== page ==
Pull Interventions

  1. Building private sector input supply: GRAD created a network of agro-dealers selling agricultural inputs to bottom-of-the-pyramid farmers in small quantities at affordable prices. These dealers also provide support and advice to their customers as quasi-extension agents.
  2. Increase access to information and services: Access to extension services increased during GRAD and 88% of households now rank the services received as of high quality. In addition to training Development Agents, GRAD supported model farmers and agro-dealers to provide extension services to men and women farmers.
  3. Access to credit: GRAD used guarantee funds, capacity-building support, and persuasion to encourage MFIs to provide loans to chronically food insecure households. The average total loan value received by GRAD households during the project was nearly $250. And families are 38% more reliable in paying off their loans, with an 80% minimum repayment rate.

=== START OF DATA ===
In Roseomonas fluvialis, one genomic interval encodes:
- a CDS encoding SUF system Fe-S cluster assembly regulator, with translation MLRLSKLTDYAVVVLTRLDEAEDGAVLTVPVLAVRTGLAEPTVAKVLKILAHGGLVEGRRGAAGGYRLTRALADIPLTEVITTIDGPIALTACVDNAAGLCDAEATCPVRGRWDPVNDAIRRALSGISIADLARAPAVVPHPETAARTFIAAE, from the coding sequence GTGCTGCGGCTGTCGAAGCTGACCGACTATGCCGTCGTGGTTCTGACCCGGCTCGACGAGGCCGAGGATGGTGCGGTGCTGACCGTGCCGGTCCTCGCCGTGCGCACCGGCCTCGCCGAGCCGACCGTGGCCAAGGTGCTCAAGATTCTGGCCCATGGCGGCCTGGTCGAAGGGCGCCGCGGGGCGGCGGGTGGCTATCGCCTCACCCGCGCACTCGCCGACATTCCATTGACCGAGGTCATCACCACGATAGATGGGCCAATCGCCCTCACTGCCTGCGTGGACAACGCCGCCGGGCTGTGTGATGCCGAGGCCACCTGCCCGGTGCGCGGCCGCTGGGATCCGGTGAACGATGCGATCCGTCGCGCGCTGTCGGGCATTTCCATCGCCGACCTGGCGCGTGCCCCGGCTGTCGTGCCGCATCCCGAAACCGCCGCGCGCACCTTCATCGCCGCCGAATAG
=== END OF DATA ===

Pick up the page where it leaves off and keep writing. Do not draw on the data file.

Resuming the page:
Conclusion

The model tested by GRAD, if applied correctly, can sustainably graduate households from dependence on safety nets and, in the right circumstance, leads to dramatic improvements in household income and well-being. Relatively good performance of GRAD households during the drought of 2015-16, which was severe in most project districts, points to improved resilience in these areas and encourages us about future prospects.

Learn more at www.care.org/grad